13Parallel InstructionIn this setting the class is divided into small 2 larger groups/smaller groups/partners and both teachers circulate and provide individualized support.
15Active PartnershipThe teachers actively share the instruction of content and skills to all studentsExamples: One teaches while one constructs concept map, dialog between teachers is exchanging and discussing ideas in front of learners
17Differentiated Split Class This type of teaching involves dividing the class into smaller groups according to learning needs. Each educator provides the respective group with the instruction required to meet their learning needs.This could be remedial or enrichment instruction.Flexible groupingInteger unit, x-y graphing unit,
18Station TeachingStudents are divided into groups and rotate through organized stations. Both teachers are teaching at their own station. There are two ways to accomplish this task: Same material is taught but teacher stations address different learning styles or different material related to the same concept is taught in both teacher stations.Fractions, slope
20Teacher Benefits of Co-Teaching Share work load (copies, lesson plans, assessments, classroom management)Someone to process ideas withPlay off each other in the classroomTag team with difficult studentsShare strengthsKnow “regular” classroom expectations and curriculum to benefit self-contained studentsNot a one way streetDealing with absent students
21Student Benefits of Co-Teaching Getting caught up after an absenceMore individualized instructionSWD do not stand outSmaller teacher: student ratioMore engaging environmentMore likely to ask for helpTeachers are more accessible to students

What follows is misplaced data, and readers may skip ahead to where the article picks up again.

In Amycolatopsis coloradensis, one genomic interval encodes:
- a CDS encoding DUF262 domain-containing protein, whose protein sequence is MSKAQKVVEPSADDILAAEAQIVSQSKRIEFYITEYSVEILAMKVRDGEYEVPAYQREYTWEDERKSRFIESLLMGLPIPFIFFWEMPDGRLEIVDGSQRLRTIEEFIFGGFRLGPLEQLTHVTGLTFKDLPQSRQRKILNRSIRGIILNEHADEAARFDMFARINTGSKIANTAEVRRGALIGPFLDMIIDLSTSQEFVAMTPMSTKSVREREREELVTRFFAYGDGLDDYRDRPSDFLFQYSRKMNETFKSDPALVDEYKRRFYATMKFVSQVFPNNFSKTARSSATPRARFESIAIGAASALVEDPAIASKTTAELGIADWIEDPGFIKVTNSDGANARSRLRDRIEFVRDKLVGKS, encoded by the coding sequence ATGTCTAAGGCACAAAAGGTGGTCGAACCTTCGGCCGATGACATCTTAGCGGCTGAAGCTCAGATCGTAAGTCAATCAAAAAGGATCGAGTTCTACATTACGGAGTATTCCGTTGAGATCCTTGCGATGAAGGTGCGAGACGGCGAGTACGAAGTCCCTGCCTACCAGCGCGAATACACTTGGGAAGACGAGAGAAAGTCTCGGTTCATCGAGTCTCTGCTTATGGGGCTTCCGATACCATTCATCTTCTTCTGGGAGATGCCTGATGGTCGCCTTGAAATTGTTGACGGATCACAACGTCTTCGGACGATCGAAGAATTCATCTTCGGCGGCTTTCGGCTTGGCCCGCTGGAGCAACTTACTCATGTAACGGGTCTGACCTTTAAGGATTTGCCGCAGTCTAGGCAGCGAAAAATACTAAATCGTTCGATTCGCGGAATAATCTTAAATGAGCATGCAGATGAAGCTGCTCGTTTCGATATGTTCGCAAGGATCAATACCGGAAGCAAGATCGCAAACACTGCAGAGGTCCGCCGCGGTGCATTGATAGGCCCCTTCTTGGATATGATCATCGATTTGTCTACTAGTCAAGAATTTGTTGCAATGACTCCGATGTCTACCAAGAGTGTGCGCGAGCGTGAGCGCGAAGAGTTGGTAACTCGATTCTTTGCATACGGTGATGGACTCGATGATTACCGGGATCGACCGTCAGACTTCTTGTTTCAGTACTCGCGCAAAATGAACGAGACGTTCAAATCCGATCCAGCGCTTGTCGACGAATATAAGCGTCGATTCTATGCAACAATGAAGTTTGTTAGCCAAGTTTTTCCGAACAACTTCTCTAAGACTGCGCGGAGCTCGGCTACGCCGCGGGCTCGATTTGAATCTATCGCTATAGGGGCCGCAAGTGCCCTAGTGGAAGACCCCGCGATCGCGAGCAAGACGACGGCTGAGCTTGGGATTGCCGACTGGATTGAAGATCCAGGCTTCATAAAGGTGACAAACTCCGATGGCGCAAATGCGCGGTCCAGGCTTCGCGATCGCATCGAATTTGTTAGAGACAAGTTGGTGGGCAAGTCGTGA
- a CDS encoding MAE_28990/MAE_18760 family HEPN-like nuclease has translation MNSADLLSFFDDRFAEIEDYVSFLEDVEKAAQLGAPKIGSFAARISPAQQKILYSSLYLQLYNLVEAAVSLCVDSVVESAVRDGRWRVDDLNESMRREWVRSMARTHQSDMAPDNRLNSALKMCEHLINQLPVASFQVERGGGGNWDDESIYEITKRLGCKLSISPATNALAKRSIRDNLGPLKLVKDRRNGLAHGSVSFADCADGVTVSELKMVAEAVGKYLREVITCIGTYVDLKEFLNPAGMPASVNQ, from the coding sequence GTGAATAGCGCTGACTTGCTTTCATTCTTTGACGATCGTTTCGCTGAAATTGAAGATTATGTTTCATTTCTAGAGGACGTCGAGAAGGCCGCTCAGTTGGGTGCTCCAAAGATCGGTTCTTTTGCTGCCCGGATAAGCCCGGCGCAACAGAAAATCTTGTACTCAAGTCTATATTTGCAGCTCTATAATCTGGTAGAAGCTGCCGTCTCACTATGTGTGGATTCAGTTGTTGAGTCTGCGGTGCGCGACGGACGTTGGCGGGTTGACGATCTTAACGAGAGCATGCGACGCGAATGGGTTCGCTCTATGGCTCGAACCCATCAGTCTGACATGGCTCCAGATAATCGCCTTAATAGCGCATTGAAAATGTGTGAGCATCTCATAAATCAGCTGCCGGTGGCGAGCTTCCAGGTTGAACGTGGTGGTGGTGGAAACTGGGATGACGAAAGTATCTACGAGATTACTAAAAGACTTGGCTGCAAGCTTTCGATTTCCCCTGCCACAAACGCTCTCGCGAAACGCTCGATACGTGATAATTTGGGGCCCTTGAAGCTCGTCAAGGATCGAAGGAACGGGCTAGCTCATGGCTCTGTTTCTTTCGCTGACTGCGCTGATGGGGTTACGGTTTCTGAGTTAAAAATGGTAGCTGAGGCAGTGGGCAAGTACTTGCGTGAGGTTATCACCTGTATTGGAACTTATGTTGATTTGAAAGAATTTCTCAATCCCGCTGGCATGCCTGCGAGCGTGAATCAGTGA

22Team-Teaching Tips Make the development of the team a top priority. Don’t just assume the team will work well together; work on making the group function at the top of its game.Students need to see teachers as equalsSet clear goals for the team, and then ensure its activities lead to those goals.
23More Tips…Communicate clearly and honestly to survive and grow stronger from conflict.Honor individual and team success.Assume responsibility for assigned roles.Be prepared for team discussions and work.
24How do we make it work? Dedicated to this model Similar Philosophy (Grading, Classroom Management, children & Instruction)OUR classroom, OUR studentsMake time to meet & plan (outside of scheduled time)Open to new ideas & strategiesSense of humorShare the work loadWhen taking about similar philosophy discuss the rules, roles, classroom management, and Mom VS. Dad. Also discuss how we communicate with parents together.